±JOIN OUR NEWSLETTER

Get useful expat articles, health and financial news, social media recommendations and more in your inbox each month - free!



We respect your privacy - we don't spam and you can unsubscribe at any time.

±Compare Expat Providers

Expat Health Insurance Quotes

Foreign Currency Exchange Quotes

International Moving Quotes

We're very social! Follow Expat Focus on Facebook, Twitter, Pinterest and Google+

Expat Focus Facebook PageExpat Focus on TwitterExpat Focus Pinterest PageExpat Focus Google+ Page

Notify me when new content is added about a country

±Expat Focus Partners

Columnists

Columnists > Meredith

Meredith

German Manners And Etiquette

  Posted Friday April 15, 2016 (02:55:26)   (2387 Reads)


Meredith

After living in Germany for nearly three years, I’ve slowly picked up on the most important German manners and etiquette. Some customs were easy to adapt to (or very similar to what I was used to in Canada), while others continue to elude or puzzle me to this very day.

I’ve compiled a brief guide to German manners and etiquette here to help you out during your first social encounters in Germany. This list is by no means comprehensive, but I think you’ll find it a good jumping off point for learning about German social customs.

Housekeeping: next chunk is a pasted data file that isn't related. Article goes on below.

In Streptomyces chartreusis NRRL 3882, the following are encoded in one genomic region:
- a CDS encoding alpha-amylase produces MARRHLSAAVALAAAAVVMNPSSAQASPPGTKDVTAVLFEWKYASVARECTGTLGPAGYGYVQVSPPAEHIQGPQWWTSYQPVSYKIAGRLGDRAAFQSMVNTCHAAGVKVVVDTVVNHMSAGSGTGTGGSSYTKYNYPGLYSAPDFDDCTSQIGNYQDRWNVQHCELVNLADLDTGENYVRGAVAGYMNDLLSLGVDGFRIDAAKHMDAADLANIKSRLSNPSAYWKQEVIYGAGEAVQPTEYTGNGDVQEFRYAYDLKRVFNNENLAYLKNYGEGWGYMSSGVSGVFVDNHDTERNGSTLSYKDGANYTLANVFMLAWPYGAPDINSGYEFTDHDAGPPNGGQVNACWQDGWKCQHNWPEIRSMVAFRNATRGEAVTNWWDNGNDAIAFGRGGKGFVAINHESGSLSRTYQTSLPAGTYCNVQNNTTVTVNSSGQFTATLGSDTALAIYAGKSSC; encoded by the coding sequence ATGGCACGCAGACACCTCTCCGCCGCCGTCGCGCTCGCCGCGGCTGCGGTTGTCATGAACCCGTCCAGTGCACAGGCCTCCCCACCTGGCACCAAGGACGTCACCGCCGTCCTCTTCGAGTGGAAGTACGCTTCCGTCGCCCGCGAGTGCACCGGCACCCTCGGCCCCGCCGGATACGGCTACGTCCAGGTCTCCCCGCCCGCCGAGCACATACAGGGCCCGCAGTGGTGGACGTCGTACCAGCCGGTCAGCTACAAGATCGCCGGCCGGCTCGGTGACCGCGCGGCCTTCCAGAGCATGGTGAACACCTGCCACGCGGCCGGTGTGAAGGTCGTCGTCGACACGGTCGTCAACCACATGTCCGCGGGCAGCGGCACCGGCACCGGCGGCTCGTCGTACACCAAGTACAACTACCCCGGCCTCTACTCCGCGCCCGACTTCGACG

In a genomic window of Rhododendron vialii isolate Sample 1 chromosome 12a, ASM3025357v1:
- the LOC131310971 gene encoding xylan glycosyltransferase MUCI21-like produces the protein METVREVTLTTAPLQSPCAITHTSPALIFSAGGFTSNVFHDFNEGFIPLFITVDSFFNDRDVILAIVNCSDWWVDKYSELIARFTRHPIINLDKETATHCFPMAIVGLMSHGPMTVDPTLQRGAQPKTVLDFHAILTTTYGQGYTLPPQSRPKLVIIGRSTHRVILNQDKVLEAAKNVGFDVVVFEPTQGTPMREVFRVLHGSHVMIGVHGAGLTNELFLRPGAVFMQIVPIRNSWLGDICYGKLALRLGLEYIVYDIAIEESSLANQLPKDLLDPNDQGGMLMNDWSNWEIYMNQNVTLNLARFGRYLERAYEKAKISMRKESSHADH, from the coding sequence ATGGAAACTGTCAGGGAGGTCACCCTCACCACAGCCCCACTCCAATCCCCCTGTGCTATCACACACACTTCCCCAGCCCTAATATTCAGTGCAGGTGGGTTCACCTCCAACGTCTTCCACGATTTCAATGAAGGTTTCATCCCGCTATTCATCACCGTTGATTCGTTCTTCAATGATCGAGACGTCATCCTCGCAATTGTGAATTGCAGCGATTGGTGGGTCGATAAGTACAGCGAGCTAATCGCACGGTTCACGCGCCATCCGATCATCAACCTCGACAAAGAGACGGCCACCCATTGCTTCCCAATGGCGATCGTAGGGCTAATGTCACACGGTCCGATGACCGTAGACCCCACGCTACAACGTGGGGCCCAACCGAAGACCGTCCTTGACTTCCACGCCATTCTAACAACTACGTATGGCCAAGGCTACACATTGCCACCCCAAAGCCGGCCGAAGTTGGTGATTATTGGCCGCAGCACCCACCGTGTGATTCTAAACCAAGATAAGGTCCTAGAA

Punctuality

It is considered rude to show up late to an appointment or when meeting people. Aim to arrive at least five to 10 minutes early to important appointments. If you really cannot avoid being late, call to let others know you cannot make it on time. (I really hate to be late, but of course now and again it’s unavoidable. I’ve noticed that I’m generally a lot more punctual now since living in Germany.)

Greetings

It is common to shake hands with people when arriving and departing. Also, it is considered polite to shake women’s hands first if there are women and men present. Kisses on both cheeks are reserved for very close friends only but are not required.

With strangers and superiors, always use the formal form of address, ‘Sie’, unless explicitly invited to use the more informal form of address, ‘du’. The older or higher-ranking person should always be the one to suggest switching to the more familiar form. An invitation to use ‘du’ is also an invitation to be on a first name basis with each other. This form of etiquette is extremely important and should be adhered to as much as possible to avoid causing offense or assuming over-familiarity. (One of my German teachers told us an awkward story of her prematurely using ‘du’ with a slightly older colleague at university and being told, ‘Oh, I don’t think we’re quite there yet’. Be forewarned!)